Next Article in Journal
Error Resilience for Block Compressed Sensing with Multiple-Channel Transmission
Next Article in Special Issue
Time-Domain Nuclear Magnetic Resonance Determination of Wettability Alteration: Analysis for Low-Salinity Water
Previous Article in Journal
Dynamics of Structures with Distributed Gyroscopes: Modal Discretization Versus Spatial Discretization
Previous Article in Special Issue
Solids Content of Black Liquor Measured by Online Time-Domain NMR
Order Article Reprints
Font Type:
Arial Georgia Verdana
Font Size:
Aa Aa Aa
Line Spacing:
Column Width:

NMR CAPIBarA: Proof of Principle of a Low-Field Unilateral Magnetic Resonance System for Monitoring of the Placenta during Pregnancy

School of Science and Technology, Nottingham Trent University, Clifton Lane, Nottingham NG11 8NS, UK
Author to whom correspondence should be addressed.
Appl. Sci. 2020, 10(1), 162;
Received: 27 November 2019 / Revised: 16 December 2019 / Accepted: 20 December 2019 / Published: 24 December 2019
(This article belongs to the Special Issue Applications of Low Field Magnetic Resonance)



Featured Application

Authors are encouraged to provide a concise description of the specific application or a potential application of the work. This section is not mandatory.


A growing body of literature shows that the transverse relaxation times of the placenta change during pregnancy and may be an early indicator of disease. Magnetic resonance imaging (MRI) of pregnant women is not, however, currently used frequently despite this evidence. One significant barrier to adoption is the cost of undertaking an MRI scan and the over utilization of existing equipment. Low-field nuclear magnetic resonance (NMR) offers a low-cost alternative, capable of measuring transverse relaxation in a single point in space. Ultrasound imaging (US) is routinely used at several points during pregnancy but is not capable of early detection of pre-eclampsia, for example. It does, however, provide a technique that is capable of locating the placenta with ease. In combination with a single point low-field measurement, localised with ultrasound imaging allows access to this exciting technique without the need for an expensive traditional MRI. In this work, we present a unilateral system (NMR CAPIBarA), operating at a magnetic field of only 18mT, which measures transverse relaxation times at distances from its surface equivalent to the positioning of a human placenta. Data are presented to characterise the system using relation time standards covering the full transverse relaxation time range relevant for the developing placenta, which are also measured on a 1.5 T clinical MRI scanner.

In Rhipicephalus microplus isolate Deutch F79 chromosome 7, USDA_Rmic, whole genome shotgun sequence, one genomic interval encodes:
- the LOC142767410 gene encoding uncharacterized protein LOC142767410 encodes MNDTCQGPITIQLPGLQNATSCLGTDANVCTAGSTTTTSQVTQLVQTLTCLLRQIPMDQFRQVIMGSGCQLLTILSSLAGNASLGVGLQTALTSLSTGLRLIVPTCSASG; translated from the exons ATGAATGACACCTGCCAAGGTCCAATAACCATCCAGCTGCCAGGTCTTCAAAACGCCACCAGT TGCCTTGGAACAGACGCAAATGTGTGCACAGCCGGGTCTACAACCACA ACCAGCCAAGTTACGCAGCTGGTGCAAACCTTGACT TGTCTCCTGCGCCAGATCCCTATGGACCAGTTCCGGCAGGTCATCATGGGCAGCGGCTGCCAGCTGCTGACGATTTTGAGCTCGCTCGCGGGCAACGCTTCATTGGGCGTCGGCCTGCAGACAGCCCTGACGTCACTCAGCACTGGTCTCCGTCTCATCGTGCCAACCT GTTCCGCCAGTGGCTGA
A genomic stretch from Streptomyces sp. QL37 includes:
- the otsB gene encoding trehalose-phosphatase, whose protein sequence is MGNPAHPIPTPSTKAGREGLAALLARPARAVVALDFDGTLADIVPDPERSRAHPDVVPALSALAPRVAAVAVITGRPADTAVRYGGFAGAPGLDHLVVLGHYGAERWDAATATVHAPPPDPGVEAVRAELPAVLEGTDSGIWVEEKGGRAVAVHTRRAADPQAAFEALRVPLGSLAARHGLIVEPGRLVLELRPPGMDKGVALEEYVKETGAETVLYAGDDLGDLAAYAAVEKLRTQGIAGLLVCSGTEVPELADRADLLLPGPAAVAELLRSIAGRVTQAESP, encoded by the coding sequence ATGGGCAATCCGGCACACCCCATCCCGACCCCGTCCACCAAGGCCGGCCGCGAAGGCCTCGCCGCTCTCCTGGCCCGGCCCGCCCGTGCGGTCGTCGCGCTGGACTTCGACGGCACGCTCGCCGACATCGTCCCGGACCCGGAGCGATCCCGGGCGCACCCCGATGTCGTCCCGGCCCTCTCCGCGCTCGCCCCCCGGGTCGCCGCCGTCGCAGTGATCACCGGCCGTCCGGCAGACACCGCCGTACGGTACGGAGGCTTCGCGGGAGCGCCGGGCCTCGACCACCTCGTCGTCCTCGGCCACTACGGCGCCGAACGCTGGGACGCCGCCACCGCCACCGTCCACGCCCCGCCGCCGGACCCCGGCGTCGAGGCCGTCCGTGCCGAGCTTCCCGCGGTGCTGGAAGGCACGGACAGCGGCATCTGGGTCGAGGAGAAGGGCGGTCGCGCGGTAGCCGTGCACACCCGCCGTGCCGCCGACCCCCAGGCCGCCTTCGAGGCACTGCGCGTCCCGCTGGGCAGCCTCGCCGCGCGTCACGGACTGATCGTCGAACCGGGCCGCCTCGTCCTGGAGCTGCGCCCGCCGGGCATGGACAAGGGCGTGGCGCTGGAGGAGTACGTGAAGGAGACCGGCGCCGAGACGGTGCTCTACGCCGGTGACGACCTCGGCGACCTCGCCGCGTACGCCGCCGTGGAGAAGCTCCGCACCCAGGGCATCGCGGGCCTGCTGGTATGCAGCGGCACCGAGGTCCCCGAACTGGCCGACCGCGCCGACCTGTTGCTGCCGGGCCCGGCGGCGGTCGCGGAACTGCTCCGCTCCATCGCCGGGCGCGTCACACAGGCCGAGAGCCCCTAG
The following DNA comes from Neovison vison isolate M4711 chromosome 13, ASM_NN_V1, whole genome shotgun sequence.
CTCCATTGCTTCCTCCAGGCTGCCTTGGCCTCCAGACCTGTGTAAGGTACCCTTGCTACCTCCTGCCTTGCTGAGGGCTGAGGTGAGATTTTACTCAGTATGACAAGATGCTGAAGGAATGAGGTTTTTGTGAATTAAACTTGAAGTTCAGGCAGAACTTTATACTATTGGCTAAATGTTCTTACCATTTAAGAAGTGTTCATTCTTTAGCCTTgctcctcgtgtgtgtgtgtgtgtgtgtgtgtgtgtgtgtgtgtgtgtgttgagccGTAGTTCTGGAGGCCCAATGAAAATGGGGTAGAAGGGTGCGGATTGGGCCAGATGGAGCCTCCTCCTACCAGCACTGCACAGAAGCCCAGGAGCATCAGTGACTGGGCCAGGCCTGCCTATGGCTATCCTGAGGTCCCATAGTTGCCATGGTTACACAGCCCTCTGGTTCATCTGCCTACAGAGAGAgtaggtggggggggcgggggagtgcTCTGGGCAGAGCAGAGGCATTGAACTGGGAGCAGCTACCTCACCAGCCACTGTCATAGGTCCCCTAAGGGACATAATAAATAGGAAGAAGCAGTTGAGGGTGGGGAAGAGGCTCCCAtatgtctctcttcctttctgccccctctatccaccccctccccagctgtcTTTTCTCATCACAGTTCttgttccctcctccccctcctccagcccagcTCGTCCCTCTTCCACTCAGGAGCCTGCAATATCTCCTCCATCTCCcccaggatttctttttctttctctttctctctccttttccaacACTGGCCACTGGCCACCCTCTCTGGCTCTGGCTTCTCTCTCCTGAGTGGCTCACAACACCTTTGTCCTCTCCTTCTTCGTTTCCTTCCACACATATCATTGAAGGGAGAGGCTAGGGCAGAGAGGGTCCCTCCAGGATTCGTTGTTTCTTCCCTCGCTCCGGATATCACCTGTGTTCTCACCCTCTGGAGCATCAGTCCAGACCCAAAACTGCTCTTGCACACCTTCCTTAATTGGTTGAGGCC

Graphical Abstract

1. Introduction

The average cost for a magnetic resonance imaging (MRI) scan has been suggested to be in excess of $2500 [1]. In comparison to the average cost of an ultrasound at $263 [2], from a cost perspective alone it is unsurprising that the routine monitoring of placental health is undertaken throughout a pregnancy using ultrasound. Routine ultrasound, however, reveals little about many diseases of the placenta until they have progressed. MRI is generally thought to be safe after the end of the first trimester. As early as 1998 [3], it had been reported that the nuclear magnetic resonance (NMR) relaxation parameter, known as the transverse relaxation time of the placenta decreases through pregnancy. Furthermore, for cases of pre-eclampsia this value fell below the ‘healthy’ trend line with other later studies confirming these findings [4,5,6]. Ultrasound scans have become routine during pregnancy in many countries around the world, as they are affordable in most hospitals and can be purchased in some quantity in an average obstetrics department. If a simple add-on to the ultrasound could be developed to provide a measure of the transverse relaxation time of the placenta, then it should be possible to provide an early prediction of mothers at high risk of pre-eclampsia who could be more closely monitored.